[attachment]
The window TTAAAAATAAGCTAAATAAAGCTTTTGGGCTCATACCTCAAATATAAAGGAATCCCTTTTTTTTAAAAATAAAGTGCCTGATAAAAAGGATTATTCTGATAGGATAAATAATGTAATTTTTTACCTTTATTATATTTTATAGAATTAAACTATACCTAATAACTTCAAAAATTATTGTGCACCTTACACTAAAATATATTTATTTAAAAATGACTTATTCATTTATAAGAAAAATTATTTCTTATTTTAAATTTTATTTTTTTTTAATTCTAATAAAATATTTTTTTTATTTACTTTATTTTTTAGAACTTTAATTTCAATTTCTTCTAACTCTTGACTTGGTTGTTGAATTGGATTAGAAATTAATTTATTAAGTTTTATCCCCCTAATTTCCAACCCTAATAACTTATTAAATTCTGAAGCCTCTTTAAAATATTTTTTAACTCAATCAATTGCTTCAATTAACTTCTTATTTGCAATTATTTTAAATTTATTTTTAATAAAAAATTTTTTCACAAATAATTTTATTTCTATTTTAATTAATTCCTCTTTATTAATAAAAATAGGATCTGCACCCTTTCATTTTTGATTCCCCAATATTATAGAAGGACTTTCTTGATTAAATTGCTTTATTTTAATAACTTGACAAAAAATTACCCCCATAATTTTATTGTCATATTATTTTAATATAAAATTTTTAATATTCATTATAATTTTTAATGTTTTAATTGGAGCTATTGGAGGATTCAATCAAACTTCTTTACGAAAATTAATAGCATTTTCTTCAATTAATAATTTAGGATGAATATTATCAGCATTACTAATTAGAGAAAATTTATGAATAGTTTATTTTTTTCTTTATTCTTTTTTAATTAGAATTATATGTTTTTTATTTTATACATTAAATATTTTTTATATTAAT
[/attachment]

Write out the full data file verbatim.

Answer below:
The window TTAAAAATAAGCTAAATAAAGCTTTTGGGCTCATACCTCAAATATAAAGGAATCCCTTTTTTTTAAAAATAAAGTGCCTGATAAAAAGGATTATTCTGATAGGATAAATAATGTAATTTTTTACCTTTATTATATTTTATAGAATTAAACTATACCTAATAACTTCAAAAATTATTGTGCACCTTACACTAAAATATATTTATTTAAAAATGACTTATTCATTTATAAGAAAAATTATTTCTTATTTTAAATTTTATTTTTTTTTAATTCTAATAAAATATTTTTTTTATTTACTTTATTTTTTAGAACTTTAATTTCAATTTCTTCTAACTCTTGACTTGGTTGTTGAATTGGATTAGAAATTAATTTATTAAGTTTTATCCCCCTAATTTCCAACCCTAATAACTTATTAAATTCTGAAGCCTCTTTAAAATATTTTTTAACTCAATCAATTGCTTCAATTAACTTCTTATTTGCAATTATTTTAAATTTATTTTTAATAAAAAATTTTTTCACAAATAATTTTATTTCTATTTTAATTAATTCCTCTTTATTAATAAAAATAGGATCTGCACCCTTTCATTTTTGATTCCCCAATATTATAGAAGGACTTTCTTGATTAAATTGCTTTATTTTAATAACTTGACAAAAAATTACCCCCATAATTTTATTGTCATATTATTTTAATATAAAATTTTTAATATTCATTATAATTTTTAATGTTTTAATTGGAGCTATTGGAGGATTCAATCAAACTTCTTTACGAAAATTAATAGCATTTTCTTCAATTAATAATTTAGGATGAATATTATCAGCATTACTAATTAGAGAAAATTTATGAATAGTTTATTTTTTTCTTTATTCTTTTTTAATTAGAATTATATGTTTTTTATTTTATACATTAAATATTTTTTATATTAAT